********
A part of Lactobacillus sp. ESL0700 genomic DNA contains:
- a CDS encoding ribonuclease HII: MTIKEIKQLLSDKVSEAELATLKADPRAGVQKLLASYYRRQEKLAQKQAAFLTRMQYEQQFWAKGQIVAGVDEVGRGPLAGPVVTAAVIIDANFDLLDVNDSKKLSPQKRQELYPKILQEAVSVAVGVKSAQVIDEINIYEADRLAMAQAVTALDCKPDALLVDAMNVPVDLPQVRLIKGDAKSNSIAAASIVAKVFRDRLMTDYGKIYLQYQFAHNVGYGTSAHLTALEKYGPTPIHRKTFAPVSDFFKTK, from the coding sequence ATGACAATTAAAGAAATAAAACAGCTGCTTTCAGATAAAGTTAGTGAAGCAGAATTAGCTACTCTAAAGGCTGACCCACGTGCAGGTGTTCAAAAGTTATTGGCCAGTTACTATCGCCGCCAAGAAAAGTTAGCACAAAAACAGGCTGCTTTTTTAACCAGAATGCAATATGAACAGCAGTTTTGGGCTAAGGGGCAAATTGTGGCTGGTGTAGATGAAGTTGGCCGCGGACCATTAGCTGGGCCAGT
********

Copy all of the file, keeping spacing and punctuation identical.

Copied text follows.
A part of Lactobacillus sp. ESL0700 genomic DNA contains:
- a CDS encoding ribonuclease HII: MTIKEIKQLLSDKVSEAELATLKADPRAGVQKLLASYYRRQEKLAQKQAAFLTRMQYEQQFWAKGQIVAGVDEVGRGPLAGPVVTAAVIIDANFDLLDVNDSKKLSPQKRQELYPKILQEAVSVAVGVKSAQVIDEINIYEADRLAMAQAVTALDCKPDALLVDAMNVPVDLPQVRLIKGDAKSNSIAAASIVAKVFRDRLMTDYGKIYLQYQFAHNVGYGTSAHLTALEKYGPTPIHRKTFAPVSDFFKTK, from the coding sequence ATGACAATTAAAGAAATAAAACAGCTGCTTTCAGATAAAGTTAGTGAAGCAGAATTAGCTACTCTAAAGGCTGACCCACGTGCAGGTGTTCAAAAGTTATTGGCCAGTTACTATCGCCGCCAAGAAAAGTTAGCACAAAAACAGGCTGCTTTTTTAACCAGAATGCAATATGAACAGCAGTTTTGGGCTAAGGGGCAAATTGTGGCTGGTGTAGATGAAGTTGGCCGCGGACCATTAGCTGGGCCAGT